Attention generated by a record-book bighorn ram shot south of Lewiston last fall helped push the winning bid for an Idaho sheep hunting tag to a record at a fund-raising auction.
However, Washington’s bighorn sheep enhancement program lost tens of thousands of dollars because of publicity about huge trespass fees being charged by several landowners in Asotin County.
The Idaho bighorn tag sold for $70,000 to George Harms of Farmington, N.J., during the Foundation for North American Wild Sheep annual convention March 11 in Phoenix.
Last year’s auction tag brought $50,000 for Idaho Department of Fish and Game bighorn sheep transplants and research.
Washington’s auction tag went for $67,500 this year, down from $100,000 last year.
“The hot topic concerning the Washington permit was the high access fees to get to where the bighorns hang out in portions of Washington and Oregon,” said Rolf Johnson, Washington Fish and Wildlife Department bighorn sheep program manager.
“One person after another had read about the fees that range up to $20,000. In my opinion, Washington and Oregon lost $30,000 or $40,000 for their bighorn programs because of those fees. Last year, Washington produced the biggest ram among all the auction permits offered at the auction. It scored 185 (Boone and Crockett) points.”
Permit bids through the foundation are tax-deductible. Access fees paid to private landowners are not.
The increase in Idaho’s tag price is being attributed to publicity surrounding a trophy bighorn ram shot last October by Richard Aznaran of Dallas.
Aznaran shot the biggest ram taken in North America on Craig Mountain south of Lewiston while guided by Jon Barker of Lewiston. The ram scored 196 on the Boone and Crockett Club scoring system.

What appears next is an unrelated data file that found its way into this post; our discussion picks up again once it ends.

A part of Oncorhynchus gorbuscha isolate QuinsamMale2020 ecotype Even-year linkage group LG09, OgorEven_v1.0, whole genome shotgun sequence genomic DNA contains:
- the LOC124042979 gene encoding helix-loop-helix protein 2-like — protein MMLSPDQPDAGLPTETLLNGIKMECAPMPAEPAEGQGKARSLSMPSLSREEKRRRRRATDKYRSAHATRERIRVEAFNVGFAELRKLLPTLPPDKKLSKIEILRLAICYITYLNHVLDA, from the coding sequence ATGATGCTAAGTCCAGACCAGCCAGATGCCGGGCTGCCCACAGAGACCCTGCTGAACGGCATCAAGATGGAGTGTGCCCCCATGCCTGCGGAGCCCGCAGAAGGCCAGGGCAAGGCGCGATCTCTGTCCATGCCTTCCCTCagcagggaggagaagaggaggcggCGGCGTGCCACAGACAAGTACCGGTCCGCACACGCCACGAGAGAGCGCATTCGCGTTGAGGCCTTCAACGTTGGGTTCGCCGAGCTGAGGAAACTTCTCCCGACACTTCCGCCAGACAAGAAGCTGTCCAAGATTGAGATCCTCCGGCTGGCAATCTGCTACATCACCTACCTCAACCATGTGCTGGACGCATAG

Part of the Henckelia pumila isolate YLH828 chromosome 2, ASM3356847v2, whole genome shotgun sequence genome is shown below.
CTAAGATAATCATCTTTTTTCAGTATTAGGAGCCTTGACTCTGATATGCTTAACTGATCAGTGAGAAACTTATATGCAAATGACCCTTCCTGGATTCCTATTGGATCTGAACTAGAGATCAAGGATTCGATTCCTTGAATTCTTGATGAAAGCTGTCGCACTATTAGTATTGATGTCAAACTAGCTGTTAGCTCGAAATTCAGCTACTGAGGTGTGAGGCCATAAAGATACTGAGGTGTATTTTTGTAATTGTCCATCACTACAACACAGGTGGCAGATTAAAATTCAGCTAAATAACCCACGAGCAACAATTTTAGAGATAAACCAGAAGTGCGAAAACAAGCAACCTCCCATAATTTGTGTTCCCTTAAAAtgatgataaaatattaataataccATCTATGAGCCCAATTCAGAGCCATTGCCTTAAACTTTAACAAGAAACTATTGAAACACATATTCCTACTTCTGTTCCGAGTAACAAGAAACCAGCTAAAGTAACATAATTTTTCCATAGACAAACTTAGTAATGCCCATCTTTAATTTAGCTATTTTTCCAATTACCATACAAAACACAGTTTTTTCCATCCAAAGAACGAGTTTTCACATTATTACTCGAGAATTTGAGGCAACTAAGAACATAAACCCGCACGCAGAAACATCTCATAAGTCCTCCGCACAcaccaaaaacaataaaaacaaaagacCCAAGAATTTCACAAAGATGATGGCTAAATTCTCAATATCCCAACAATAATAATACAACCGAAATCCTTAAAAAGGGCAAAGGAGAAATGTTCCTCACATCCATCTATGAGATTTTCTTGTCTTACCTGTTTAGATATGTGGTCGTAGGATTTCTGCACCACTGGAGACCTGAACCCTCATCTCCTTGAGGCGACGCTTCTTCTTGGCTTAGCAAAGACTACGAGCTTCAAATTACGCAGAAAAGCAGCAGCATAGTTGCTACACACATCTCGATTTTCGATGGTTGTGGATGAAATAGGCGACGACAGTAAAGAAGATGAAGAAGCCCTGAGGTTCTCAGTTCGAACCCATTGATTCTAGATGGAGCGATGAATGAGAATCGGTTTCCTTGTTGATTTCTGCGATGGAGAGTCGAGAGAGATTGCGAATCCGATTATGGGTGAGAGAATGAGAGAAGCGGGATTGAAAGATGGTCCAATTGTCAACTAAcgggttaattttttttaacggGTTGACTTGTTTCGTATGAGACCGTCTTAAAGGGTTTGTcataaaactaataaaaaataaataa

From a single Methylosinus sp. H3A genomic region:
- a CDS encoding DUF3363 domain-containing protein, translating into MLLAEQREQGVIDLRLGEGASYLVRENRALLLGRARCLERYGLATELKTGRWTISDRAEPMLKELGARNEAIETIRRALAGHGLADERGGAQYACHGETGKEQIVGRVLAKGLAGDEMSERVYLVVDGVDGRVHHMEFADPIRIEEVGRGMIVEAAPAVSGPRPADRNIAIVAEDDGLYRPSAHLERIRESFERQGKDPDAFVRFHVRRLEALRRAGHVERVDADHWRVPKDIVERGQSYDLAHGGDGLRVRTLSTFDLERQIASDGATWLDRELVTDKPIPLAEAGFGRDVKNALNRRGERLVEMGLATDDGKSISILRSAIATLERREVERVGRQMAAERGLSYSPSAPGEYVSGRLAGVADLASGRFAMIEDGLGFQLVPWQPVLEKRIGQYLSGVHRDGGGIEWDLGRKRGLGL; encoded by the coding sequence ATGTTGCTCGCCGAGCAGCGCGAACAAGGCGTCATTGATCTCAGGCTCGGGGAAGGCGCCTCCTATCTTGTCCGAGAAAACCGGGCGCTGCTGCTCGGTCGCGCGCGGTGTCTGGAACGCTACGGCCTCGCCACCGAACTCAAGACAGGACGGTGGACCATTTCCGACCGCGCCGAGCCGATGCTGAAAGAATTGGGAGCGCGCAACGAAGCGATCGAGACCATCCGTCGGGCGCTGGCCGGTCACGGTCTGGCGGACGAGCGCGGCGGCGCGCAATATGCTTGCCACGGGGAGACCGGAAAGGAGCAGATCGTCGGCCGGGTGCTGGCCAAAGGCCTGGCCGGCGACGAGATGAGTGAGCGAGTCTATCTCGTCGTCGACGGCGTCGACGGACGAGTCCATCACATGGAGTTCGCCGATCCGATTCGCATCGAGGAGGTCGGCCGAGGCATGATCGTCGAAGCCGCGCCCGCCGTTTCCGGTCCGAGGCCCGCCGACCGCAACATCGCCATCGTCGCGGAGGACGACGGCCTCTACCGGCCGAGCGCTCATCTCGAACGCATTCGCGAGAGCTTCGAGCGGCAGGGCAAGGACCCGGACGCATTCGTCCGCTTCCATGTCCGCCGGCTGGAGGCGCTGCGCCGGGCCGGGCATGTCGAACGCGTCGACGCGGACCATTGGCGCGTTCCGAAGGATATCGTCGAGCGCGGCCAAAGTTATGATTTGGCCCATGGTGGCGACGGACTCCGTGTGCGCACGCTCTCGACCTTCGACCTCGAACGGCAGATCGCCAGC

However, Aznaran wasn’t the hunter who paid $50,000 to hunt last year. Instead, he took advantage of a raffle for a second tag Idaho has offered to counter complaints that the auctioned tag is a perk for the elite.
The raffled ticket raised only $13,000 for Fish and Game’s bighorn program last year. Aznaran won his permit after buying $50 worth of tickets.
This year’s drawing is July 26. Tickets sell for $10 each, six for $50 or 13 for $100.
Participating Western states offer one auction tag outside of the normal computerized lottery systems. Idaho also offered the raffled tag in addition to 159 regular permits in the lottery system last year. Residents paid $72 and non-residents $512 for a tag if they were drawn.
Washington offered 17 regular permits last year.
Hunters who get the auction or raffle tags get longer seasons and a broad choice of areas in which they can hunt.
Money from the bids for Idaho’s sheep tag will help rebuild bighorn herds in the Hells Canyon area, state officials said.
Washington has earmarked its auction funds for bighorn surveys and evaluations of possible ranges for additional bighorn reintroductions, plus purchase of crates to haul the animals and for other medical and habitat programs.
Since the first auction in 1977, the foundation, based in Cody, Wyo., has contributed more than $11 million to wild sheep conservation projects. Foundation officials have earmarked $1.3 million for bighorn projects in 12 states this year.
The record bid at the foundation auction was $310,000 for a Montana bighorn tag last year.
Following are the bids for special bighorn sheep hunter permits at the Foundation for North American Wild Sheep auction earlier this month in Phoenix. High bidders avoid high odds against getting a tag in traditional lottery drawings. The money is earmarked for bighorn sheep relocation and research projects.
State or province offering permit 1995 bid Montana $281,000 Arizona $233,000 Alberta $225,000 New Mexico $123,000 California $110,000 Oregon $73,000 Utah (bighorn) $72,000 Idaho $70,000 Washington $67,500 Colorado $67,000 Utah (desert) $41,000 Wyoming $38,000 Navajo Nations $36,000 North Dakota $31,000
* Record bid: $310,000 in 1994 for Montana tag.